This series is aimed at getting to know exceptional UBC staff and faculty who are doing anything but the typical day to day. Discover the stories of these UBC Vancouver and Okanagan individuals, who contribute to making UBC an inspiring place to be.
Dr. Keith Culver is the Director of the Survive and Thrive Applied Research Initiative (STAR), based at UBC’s Okanagan Campus. STAR connects organizations with UBC researchers and international partners to create solutions to human performance challenges, disaster scenarios and business growth. Researchers and staff at UBC STAR cultivate collaboration by improving human lives and advancing economic development and job creation in Western Canada.
Keith began his career as a legal theorist, concerned with questions about the nature of legal obligation and the role of legal institutions as means to conflict resolution. His interest in law as a tool for social problem solving in environment, technology and security, led him to a number of interdisciplinary adventures. Before coming to UBC in 2011, he held the International Chair in Eco-Innovation at the UniverSud Paris consortium of universities.
K: We are in the very early days of the Internet of things, and integration of artificial intelligence into a world where cyberspace and the physical world overlap. I think we’re going to see very rapid developments in simulation technologies in association with sensor technologies. This will enable us to respond earlier than ever before to signs of incipient disaster, and we’ll be able to respond on the back of rapidly composed and compared scenarios.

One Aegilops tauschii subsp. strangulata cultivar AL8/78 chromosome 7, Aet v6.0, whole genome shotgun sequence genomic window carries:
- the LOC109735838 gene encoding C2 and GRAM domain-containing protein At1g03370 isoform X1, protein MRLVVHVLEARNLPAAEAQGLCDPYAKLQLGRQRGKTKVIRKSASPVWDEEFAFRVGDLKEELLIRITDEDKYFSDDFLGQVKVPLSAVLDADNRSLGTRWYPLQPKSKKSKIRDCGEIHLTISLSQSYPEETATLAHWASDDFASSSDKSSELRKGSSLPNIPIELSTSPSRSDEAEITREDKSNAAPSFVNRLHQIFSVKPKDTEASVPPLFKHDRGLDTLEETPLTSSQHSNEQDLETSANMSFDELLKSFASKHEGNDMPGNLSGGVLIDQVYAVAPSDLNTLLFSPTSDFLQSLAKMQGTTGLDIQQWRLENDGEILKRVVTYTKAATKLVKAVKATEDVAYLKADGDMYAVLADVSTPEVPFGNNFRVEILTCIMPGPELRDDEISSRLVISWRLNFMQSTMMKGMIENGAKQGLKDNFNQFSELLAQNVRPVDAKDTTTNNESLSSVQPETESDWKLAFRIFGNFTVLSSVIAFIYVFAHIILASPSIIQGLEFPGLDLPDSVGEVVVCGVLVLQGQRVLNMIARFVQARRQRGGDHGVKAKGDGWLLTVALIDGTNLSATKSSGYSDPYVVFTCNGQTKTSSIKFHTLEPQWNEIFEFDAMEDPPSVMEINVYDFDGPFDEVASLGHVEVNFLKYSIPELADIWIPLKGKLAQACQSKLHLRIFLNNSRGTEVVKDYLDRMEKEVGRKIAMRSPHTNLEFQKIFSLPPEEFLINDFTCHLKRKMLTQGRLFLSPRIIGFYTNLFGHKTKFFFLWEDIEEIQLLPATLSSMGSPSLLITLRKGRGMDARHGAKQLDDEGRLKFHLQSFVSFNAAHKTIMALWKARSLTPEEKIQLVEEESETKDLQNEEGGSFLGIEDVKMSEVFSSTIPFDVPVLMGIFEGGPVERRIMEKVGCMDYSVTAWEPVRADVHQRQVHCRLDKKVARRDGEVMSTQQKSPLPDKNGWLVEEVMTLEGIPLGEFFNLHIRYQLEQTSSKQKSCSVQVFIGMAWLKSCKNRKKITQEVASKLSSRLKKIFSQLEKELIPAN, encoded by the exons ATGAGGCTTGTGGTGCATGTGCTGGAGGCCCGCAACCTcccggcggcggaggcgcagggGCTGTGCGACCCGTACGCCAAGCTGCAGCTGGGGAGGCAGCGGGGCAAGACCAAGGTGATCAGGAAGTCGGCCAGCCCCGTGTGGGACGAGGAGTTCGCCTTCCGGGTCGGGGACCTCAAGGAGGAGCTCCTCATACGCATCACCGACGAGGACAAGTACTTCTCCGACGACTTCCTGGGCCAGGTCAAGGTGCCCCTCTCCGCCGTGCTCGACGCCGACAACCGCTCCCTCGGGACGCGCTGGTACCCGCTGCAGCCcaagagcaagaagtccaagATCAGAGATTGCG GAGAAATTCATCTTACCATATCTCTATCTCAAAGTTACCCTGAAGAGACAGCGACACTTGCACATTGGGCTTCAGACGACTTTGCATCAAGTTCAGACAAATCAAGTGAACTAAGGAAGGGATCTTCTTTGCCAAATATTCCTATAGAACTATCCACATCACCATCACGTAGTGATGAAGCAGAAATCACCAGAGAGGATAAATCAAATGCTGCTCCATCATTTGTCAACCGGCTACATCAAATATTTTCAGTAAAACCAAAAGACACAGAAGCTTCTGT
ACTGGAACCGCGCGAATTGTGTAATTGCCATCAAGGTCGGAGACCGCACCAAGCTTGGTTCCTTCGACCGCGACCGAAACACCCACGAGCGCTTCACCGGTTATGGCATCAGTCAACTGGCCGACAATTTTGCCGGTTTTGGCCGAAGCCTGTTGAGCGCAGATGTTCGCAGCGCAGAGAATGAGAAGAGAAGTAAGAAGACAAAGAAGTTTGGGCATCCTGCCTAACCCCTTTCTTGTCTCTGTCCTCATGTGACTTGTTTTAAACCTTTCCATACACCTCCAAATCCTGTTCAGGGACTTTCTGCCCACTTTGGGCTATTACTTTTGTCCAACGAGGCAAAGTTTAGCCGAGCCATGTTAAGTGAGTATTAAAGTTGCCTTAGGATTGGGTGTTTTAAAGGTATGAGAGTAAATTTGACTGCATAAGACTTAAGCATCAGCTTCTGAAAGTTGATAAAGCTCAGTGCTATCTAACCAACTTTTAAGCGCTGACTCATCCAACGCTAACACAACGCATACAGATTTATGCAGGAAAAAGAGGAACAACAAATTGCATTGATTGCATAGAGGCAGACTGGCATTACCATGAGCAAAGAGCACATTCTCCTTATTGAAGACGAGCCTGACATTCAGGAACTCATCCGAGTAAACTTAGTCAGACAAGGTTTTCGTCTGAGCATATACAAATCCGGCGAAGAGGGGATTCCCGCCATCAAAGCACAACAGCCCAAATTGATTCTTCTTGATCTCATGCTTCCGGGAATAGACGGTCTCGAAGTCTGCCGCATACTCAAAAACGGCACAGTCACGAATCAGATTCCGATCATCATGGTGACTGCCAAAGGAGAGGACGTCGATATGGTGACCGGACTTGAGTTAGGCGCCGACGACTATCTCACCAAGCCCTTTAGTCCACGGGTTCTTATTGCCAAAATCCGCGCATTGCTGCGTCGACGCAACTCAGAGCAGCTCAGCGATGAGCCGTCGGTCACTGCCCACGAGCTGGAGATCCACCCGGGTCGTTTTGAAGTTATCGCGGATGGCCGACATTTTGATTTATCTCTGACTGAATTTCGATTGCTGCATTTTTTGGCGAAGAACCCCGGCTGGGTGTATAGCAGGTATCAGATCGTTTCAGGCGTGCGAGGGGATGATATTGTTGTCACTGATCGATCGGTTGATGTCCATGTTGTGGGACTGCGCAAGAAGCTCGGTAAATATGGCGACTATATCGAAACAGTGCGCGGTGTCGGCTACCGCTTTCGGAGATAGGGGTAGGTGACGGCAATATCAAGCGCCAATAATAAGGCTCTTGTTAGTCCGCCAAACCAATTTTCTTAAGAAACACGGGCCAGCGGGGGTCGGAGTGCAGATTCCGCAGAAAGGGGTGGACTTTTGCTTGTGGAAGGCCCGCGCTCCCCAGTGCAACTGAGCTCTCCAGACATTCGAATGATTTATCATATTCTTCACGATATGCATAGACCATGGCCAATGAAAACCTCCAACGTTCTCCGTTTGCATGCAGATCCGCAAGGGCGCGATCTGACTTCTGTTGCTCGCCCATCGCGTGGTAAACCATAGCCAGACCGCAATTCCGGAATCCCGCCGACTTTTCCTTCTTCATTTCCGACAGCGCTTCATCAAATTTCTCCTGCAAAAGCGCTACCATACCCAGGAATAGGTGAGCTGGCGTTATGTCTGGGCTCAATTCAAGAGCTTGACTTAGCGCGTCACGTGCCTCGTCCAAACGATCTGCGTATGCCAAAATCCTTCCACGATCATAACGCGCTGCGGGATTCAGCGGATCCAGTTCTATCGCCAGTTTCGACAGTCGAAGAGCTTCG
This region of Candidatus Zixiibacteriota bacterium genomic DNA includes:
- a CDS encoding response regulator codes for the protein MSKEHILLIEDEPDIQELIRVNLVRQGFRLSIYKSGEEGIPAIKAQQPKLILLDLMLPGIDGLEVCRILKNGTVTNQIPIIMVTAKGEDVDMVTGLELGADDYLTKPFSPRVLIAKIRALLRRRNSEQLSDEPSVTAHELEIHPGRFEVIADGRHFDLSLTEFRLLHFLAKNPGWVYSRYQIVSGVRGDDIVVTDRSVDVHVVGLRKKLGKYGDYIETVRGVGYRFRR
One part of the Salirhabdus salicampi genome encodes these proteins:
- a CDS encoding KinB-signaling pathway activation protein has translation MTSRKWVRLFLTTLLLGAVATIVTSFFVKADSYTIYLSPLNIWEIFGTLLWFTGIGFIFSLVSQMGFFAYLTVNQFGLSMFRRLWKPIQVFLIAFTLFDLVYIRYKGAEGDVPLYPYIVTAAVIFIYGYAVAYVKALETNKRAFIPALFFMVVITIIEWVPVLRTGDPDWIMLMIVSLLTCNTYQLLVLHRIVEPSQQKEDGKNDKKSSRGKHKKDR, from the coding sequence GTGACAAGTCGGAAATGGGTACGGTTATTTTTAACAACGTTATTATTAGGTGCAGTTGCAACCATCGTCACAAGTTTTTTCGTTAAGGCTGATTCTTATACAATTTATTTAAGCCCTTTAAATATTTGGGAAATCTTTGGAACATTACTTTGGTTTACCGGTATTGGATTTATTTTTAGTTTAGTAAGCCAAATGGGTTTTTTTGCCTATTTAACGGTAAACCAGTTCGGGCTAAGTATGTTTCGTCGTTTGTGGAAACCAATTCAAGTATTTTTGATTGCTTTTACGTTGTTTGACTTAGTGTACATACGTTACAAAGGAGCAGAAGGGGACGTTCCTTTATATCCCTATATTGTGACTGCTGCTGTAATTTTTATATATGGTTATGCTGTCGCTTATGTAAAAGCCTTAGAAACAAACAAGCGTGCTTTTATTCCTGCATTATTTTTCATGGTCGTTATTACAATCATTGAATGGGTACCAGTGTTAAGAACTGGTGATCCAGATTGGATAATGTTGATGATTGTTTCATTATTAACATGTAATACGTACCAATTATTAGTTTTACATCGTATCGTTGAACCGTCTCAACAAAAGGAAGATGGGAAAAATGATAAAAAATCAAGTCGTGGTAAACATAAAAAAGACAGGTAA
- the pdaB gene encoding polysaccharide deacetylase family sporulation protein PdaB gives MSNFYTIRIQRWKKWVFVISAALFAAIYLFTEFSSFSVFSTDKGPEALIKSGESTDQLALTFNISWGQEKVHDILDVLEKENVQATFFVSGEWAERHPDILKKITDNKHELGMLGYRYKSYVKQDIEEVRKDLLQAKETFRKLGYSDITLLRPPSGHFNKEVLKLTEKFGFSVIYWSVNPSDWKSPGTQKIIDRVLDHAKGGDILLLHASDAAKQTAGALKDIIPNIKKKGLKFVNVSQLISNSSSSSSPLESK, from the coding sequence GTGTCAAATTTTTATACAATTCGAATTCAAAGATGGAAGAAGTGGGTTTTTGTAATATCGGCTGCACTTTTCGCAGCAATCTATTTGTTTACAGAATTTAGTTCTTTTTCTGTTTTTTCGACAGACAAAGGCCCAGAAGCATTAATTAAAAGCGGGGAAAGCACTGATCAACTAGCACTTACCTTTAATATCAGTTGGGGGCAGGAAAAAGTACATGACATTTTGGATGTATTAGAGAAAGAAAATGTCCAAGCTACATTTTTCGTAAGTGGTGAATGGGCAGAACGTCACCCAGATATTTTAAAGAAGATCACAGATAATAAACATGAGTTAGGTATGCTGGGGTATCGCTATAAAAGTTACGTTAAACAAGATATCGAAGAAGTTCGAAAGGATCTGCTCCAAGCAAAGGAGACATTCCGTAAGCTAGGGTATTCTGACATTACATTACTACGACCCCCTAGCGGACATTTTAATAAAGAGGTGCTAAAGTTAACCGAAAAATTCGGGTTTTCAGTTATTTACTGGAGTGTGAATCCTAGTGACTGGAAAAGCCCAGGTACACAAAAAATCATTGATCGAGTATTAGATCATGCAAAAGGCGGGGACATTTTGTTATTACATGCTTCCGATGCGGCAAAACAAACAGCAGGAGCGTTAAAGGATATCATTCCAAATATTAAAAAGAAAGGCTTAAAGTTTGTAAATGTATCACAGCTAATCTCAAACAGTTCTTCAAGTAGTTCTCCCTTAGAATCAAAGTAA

Among a certain group of researchers, this has the status of fact and the rest is just detail. From my perspective as a legal theorist, I see a complex road ahead as we try to develop reliable technologies governed by the right standards while introducing it in the right way to those who will use these technologies.
The best way to get university-developed knowledge into practice will be through partnership with users, from beginning to end of our research and development processes. What I think will be surprising is the extent to which users of these technologies will be non-traditional, for example, the rise of crowd-sourcing of surveillance, simulation and adaptive response to disaster.
As Keith puts it, STAR “translates research results into practice.” As the director, his duty is to reflect on STAR’s structure and continue to forge new connections between the university and the broader community. He believes that the creation of this new kind of research initiative within the university is an opportunity to make professional contributions that achieve immediate practical impacts and improve human lives.
This notion leads STAR into exciting new territory. From the Okanagan all the way to London, England, it’s clear STAR’s efforts have begun to flourish across the globe.